In Mesopotamia (in what is now Iraq) an Anglo-Indian offensive began in 1915, aimed at taking Baghdad from the Turkish Ottoman Empire. The effort ground to a halt after military losses and supply problems, and the British and Indian troops shut themselves up in the town of Kut-al-Amarah on the Tigris River. The siege of Kut lasted from December 7, 1915, and ended spectacularly well (for the Ottoman Empire) on April 29, 1916, when 8,000 starving troops of the British Empire surrendered to the encircling forces of the Ottoman Empire.
In the weeks before the surrender the British, desperate to resupply the starving garrison, and unable to break through the encircling Ottoman lines, attempted to use aircraft to air-drop supplies into the town. This very first attempt at military resupply by air was notable in the history of warfare, but it was a failure.
The article from this date 100 years ago explains:
“At first, in the work of war, the aeroplane was employed only for scouting, or purposes of reconnoitering, but the dropping of missiles and bombs on troops and trenches of the enemy soon followed, thus converting it into a means of offense. The rapid transmission of messages and the location of batteries, with the signaling of positions and sighting instructions to their own artillery, were some of the directions in which the aviator was employed .... More recently another use was found for the aeroplane, when, as a forlorn hope, it was called on to carry provisions to a beleaguered and starving force of British soldiers at Kut-el-Amara, in Mesopotamia. Surrounded by the Turks, and entirely cut off from supplies, the small company of men, under General Townshend, which had progressed thus far up the valley of the Tigris, found itself in dire straits in spite of every effort to reinforce or relieve it, for the other British forces that were operating in this region were entirely inadequate to force a way through the opposing Turkish lines.”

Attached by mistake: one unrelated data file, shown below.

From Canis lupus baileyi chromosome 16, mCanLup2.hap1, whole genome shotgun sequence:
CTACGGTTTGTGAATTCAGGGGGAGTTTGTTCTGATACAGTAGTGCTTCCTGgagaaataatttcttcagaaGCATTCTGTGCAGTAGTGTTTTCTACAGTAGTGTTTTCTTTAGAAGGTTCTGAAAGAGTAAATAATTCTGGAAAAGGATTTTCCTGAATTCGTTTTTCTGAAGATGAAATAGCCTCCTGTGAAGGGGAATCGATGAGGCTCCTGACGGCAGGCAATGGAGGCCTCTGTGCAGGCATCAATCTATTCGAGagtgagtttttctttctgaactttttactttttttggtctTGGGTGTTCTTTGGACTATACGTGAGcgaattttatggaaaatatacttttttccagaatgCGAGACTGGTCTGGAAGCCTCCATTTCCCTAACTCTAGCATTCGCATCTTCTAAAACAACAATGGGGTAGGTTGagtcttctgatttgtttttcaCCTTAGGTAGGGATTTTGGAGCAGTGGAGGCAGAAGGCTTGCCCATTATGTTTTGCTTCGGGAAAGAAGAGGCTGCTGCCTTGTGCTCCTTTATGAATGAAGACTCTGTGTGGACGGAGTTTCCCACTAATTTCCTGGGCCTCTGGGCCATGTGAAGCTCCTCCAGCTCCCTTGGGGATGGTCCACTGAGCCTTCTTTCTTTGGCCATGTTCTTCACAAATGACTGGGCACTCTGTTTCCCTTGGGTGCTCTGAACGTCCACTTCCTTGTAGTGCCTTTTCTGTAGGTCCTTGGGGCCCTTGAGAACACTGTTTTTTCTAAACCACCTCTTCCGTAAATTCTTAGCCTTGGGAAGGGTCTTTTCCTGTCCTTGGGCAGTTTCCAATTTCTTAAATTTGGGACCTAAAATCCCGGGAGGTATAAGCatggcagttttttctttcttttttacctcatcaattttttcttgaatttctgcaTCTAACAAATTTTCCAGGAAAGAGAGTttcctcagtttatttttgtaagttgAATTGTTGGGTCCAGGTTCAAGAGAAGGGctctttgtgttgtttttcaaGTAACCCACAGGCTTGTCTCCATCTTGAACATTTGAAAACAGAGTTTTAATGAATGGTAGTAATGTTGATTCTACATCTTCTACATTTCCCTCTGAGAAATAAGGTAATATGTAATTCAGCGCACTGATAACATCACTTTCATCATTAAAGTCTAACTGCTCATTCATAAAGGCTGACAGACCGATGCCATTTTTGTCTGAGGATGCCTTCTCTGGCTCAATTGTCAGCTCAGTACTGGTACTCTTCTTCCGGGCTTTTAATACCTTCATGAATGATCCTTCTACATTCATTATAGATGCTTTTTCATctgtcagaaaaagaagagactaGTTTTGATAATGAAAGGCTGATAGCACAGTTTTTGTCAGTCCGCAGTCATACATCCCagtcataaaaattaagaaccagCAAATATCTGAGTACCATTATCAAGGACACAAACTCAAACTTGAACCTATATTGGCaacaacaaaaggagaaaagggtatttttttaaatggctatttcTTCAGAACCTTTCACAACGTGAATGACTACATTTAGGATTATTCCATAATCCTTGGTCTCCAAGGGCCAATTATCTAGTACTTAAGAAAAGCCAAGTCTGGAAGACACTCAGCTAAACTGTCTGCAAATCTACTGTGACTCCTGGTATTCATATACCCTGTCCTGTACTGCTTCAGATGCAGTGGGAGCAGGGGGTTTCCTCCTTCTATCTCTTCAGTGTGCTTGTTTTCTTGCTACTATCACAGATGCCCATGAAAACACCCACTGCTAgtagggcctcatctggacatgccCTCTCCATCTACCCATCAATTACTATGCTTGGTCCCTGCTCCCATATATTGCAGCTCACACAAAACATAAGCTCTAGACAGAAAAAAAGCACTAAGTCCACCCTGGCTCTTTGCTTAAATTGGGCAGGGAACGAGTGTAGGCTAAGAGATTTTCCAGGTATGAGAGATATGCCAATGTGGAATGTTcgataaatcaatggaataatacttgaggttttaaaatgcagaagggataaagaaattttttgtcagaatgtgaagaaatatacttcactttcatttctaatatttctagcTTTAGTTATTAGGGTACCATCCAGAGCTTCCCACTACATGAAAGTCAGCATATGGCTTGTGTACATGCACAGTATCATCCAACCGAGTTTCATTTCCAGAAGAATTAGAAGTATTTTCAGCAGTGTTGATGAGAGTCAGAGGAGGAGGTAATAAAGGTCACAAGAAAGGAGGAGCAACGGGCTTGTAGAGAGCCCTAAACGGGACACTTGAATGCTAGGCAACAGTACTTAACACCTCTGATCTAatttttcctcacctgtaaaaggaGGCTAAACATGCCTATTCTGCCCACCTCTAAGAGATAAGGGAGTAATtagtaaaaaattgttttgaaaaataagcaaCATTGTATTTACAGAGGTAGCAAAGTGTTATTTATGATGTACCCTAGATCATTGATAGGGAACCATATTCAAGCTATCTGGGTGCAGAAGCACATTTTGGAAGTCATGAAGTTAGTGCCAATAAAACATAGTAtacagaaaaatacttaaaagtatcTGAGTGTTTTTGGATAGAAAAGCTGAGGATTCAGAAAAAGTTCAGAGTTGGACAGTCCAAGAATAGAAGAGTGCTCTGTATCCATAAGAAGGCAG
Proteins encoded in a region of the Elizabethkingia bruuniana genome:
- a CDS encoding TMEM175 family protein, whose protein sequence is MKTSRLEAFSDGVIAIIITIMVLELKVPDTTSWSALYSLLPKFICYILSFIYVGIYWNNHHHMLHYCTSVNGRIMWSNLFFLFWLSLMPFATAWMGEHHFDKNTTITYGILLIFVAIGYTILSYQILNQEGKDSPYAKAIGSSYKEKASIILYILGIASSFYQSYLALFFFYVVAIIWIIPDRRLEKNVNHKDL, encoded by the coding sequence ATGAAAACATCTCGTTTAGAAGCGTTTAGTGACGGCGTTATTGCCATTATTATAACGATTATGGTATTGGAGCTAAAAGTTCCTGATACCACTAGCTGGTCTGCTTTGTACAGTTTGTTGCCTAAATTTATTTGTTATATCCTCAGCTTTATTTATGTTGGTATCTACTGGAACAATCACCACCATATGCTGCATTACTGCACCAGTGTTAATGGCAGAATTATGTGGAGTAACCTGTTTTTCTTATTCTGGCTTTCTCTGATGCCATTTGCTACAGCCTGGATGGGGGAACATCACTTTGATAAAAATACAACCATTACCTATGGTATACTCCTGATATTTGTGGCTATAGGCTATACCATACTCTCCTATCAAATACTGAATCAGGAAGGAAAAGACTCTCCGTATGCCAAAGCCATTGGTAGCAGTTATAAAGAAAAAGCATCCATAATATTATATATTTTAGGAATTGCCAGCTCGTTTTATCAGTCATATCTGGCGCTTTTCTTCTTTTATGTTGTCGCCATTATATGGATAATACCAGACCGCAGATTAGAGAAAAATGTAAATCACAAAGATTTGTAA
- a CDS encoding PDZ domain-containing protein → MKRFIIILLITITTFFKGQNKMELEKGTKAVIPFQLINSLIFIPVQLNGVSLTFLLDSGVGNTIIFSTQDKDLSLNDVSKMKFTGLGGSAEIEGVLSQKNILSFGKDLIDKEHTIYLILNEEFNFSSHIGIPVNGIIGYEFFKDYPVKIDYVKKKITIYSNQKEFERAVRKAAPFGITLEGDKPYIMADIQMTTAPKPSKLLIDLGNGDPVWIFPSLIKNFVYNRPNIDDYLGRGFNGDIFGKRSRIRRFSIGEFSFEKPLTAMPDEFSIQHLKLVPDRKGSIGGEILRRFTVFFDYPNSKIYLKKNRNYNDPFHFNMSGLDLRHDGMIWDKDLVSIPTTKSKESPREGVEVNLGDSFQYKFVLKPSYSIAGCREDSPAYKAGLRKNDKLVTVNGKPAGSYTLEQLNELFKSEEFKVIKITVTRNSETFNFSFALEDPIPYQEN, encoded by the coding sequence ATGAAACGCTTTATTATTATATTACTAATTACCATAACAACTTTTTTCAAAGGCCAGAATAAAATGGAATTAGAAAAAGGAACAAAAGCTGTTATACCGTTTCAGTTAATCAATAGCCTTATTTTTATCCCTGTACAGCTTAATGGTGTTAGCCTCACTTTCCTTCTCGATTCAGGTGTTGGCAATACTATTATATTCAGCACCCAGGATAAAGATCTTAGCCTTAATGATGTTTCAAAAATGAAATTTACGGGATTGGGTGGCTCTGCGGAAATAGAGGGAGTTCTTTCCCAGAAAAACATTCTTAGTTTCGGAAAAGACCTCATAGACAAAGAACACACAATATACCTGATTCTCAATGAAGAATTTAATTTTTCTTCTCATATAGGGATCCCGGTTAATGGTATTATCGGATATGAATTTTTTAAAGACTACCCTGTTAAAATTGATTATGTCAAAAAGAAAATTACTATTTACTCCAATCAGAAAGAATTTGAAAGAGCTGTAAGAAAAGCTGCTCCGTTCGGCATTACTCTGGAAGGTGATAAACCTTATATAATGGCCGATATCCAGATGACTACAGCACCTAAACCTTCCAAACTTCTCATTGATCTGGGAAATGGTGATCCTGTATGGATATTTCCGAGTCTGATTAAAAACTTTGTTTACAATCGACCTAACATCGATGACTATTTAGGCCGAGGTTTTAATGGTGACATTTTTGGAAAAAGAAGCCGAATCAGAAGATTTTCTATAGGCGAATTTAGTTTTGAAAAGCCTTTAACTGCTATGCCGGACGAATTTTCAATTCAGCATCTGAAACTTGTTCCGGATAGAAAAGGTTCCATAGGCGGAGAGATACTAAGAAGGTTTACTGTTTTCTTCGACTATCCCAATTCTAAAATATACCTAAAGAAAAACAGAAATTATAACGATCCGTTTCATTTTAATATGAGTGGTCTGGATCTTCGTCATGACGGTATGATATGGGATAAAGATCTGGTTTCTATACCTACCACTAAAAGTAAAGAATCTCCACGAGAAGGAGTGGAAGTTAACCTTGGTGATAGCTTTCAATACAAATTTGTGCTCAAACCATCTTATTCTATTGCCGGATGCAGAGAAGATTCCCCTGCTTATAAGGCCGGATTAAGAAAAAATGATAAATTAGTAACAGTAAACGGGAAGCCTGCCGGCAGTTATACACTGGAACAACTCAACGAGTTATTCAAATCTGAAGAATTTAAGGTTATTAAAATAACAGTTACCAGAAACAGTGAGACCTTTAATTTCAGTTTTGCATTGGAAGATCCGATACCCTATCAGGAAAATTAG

The air service detachment trying to drop supplies had wrangled nine airplanes of various (obsolete) types, mostly flown by Australian pilots. The airplanes were loaded with sacks of flour, lentils, and other provisions (including one 70-pound millstone to help grind the provisions into flour for the vegetarian Indian troops). The airplanes had to fly over the town and unleash their cargo at the right spot. Several jury-rigged methods were tried for attaching and dropping cargo, with varying degrees of success. Turkish anti-aircraft fire was spirited and deterred the aviators from getting too close or too low. Dropping supplies from 5,000 feet altitude meant that some of them landed in the Tigris or, worse, in the Turkish lines. The aircraft were built as light-weight fighters and observation airplanes, not as cargo-carrying machines, so each airplane could carry a maximum weight of only a few hundred pounds. In the end, only 16,800 pounds of supplies were dropped into the town over several weeks, for a garrison of 8,000 men—plus sick and wounded soldiers and a civilian population that the Turks had refused permission to leave. In total that is at most 2 pounds per person over a few weeks. For comparison, the Berlin Airlift in 1948-1949 brought in 5 pounds of supplies per person every single day for almost a year (almost all of it carried in by cargo aircraft with a capacity of several tons per flight).
Our full archive of the war, called Scientific American Chronicles: World War I, has many articles from 1914–1918 on aviation in the First World War. It is available for purchase at www.scientificamerican.com/products/world-war-i/